*indirect*is appropriate because the seismic method uses a noninvasive technique (seismic waves and seismic recording instruments) to penetrate and record data from a remote body (the underground rocks). Similar techniques are radar, sonar, and ultrasonic medical imaging. Seismic records are made up of signals called*traces*, which record reflections of the seismic waves from the boundaries of different rock layers. Such rock-layer boundaries are called*interfaces*(or*horizons*). In some cases, horizons are approximately horizontal planar surfaces with low to moderate dips. In other cases, horizons are curved and contorted surfaces with steep dips.Most familiar to us are water waves. Ancient Greek philosophers, many of whom were interested in music, hypothesized that a parallel exists between water waves and

- Page 349Abstract
Chapter 12 introduced the concept of instantaneous attributes.

*Instantaneous*means that we consider properties that are associated with the trace at one instant of discrete time*n*. A trace (which is a real-valued signal) can be considered to be the real part of a*complex trace*In this representation, the trace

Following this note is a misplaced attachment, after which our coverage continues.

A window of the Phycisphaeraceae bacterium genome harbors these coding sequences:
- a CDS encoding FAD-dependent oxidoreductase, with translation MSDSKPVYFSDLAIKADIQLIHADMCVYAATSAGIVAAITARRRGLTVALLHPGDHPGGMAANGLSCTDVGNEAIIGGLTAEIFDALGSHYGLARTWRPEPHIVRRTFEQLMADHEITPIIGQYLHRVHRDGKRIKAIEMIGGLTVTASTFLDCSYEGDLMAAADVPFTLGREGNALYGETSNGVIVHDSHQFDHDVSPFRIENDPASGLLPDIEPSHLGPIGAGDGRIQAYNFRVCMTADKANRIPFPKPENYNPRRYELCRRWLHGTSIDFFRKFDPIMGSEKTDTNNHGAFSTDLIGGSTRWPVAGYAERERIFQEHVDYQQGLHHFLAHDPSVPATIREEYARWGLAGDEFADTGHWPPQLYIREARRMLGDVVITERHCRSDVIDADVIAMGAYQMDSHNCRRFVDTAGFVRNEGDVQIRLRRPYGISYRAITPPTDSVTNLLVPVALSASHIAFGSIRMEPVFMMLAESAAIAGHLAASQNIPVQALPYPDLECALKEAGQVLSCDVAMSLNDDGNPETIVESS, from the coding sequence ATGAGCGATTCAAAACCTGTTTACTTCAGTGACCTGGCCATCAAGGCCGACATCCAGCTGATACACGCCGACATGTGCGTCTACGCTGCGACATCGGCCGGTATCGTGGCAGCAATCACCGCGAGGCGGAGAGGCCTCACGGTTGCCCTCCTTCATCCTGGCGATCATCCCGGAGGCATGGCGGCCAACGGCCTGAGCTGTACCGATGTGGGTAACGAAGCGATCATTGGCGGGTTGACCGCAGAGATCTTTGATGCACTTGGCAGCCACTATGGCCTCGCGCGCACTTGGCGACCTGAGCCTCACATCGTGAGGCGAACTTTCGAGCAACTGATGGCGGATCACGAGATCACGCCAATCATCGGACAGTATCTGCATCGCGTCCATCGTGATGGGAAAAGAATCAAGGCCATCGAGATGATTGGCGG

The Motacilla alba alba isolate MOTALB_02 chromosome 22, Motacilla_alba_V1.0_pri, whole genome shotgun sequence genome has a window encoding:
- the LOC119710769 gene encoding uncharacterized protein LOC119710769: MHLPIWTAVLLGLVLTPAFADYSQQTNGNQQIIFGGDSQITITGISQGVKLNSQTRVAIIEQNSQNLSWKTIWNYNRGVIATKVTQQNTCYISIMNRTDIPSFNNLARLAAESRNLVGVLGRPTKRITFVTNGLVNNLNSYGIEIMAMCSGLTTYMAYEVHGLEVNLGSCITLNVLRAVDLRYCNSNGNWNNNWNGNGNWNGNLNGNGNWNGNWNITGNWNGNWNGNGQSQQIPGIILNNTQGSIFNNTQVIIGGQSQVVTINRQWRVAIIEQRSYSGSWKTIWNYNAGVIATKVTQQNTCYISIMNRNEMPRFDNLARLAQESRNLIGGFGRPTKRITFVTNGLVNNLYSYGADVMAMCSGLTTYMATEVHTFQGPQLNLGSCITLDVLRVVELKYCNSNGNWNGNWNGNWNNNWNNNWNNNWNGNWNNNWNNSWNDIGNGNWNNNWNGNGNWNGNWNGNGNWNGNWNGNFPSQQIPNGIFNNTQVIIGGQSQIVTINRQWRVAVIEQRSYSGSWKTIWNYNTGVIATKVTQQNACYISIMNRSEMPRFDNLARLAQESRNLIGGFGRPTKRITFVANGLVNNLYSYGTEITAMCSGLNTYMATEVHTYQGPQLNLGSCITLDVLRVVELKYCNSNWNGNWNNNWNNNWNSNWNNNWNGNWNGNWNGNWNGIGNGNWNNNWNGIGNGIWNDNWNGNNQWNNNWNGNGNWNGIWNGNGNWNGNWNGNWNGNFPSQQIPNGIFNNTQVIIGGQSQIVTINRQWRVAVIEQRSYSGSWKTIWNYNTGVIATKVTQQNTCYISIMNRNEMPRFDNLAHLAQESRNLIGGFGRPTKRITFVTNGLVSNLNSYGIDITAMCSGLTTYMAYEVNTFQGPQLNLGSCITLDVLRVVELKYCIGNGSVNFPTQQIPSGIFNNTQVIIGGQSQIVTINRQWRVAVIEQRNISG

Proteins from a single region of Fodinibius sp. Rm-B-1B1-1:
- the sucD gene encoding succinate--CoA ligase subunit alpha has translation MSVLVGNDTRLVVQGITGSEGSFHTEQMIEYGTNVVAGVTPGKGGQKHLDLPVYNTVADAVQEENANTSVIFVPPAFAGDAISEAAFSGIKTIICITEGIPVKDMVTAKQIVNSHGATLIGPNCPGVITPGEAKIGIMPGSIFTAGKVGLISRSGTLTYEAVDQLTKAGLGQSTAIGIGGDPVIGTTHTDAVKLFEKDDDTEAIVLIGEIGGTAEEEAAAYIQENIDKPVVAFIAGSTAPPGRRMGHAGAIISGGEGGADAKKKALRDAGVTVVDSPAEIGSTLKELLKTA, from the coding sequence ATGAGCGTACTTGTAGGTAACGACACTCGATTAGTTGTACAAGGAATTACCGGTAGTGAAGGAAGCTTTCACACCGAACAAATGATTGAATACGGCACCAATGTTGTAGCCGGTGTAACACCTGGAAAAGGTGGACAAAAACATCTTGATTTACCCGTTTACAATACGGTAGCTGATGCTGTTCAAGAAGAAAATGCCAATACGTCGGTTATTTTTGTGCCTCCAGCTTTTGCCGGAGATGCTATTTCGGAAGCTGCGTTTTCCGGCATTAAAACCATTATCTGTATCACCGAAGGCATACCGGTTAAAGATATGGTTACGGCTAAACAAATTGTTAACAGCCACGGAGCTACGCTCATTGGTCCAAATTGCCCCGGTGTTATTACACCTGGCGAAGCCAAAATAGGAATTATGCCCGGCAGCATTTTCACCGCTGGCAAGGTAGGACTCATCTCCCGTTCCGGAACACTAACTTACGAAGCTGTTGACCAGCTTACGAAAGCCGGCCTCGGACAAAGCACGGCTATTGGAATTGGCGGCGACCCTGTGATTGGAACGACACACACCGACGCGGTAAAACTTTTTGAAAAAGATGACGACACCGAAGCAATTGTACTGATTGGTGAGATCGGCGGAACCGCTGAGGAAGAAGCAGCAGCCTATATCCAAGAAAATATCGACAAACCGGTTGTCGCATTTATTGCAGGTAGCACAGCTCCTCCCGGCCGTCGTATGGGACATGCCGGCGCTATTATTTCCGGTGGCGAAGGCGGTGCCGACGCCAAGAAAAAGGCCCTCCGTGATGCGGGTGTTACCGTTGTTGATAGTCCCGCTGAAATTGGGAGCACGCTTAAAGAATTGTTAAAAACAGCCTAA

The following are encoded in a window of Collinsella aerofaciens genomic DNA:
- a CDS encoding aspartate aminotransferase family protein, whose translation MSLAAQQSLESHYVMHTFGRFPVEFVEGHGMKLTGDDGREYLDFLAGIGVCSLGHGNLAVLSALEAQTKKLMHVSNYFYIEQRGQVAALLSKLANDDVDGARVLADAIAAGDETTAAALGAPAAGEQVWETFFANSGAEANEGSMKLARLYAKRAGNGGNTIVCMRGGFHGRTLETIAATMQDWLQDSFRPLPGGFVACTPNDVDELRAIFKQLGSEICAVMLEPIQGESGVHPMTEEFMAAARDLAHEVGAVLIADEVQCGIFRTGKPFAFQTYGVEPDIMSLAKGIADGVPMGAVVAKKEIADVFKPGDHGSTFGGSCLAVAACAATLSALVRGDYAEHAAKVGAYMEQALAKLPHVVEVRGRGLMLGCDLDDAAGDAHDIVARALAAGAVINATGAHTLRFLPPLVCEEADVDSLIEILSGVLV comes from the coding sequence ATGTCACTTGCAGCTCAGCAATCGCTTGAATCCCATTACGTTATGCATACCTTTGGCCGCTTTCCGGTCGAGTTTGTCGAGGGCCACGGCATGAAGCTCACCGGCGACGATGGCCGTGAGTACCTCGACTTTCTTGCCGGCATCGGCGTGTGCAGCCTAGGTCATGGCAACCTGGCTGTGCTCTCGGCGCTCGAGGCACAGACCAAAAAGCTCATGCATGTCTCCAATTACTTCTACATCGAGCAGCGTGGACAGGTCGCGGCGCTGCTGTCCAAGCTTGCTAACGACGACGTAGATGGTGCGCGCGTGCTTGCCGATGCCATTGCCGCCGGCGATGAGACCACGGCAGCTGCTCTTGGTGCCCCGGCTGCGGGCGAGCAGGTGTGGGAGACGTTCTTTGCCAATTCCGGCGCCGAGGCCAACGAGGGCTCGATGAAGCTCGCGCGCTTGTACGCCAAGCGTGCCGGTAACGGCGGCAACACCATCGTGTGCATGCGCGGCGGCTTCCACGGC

*x*_{n}can be called the*in-phase signal*, and the imaginary part*y*_{n}is called the*quadrature signal*. The quadrature signal is the Hilbert transform of the in-phase signal. The complex trace can be written as a vector, which in polar form iswhereThe length

*A*_{n}is called the*instantaneous amplitude*, and the angle*θ*_{n}is called the*instantaneous phase lead*. For the rest of this chapter, we shall simply say*phase*instead of*phase lead*.What is phase rotation?

*Phase rotation*refers to rotation of the complex-trace vector. Phase rotation for a specified phase angle is done as follows: A rotation of 90° (*π*/2 radians) transforms the complex trace, as given by equation 2 of Chapter 12, into the rotated complex traceWe recognize the real part, namely

*u*_{n}= −*A*_{n}sin*θ*_{n}, as the negative of the quadrature component (Figure 1).A 180° rotation gives the factor

*e*^{iπ}= −1. Thus, the rotated complex trace is - Page 363Abstract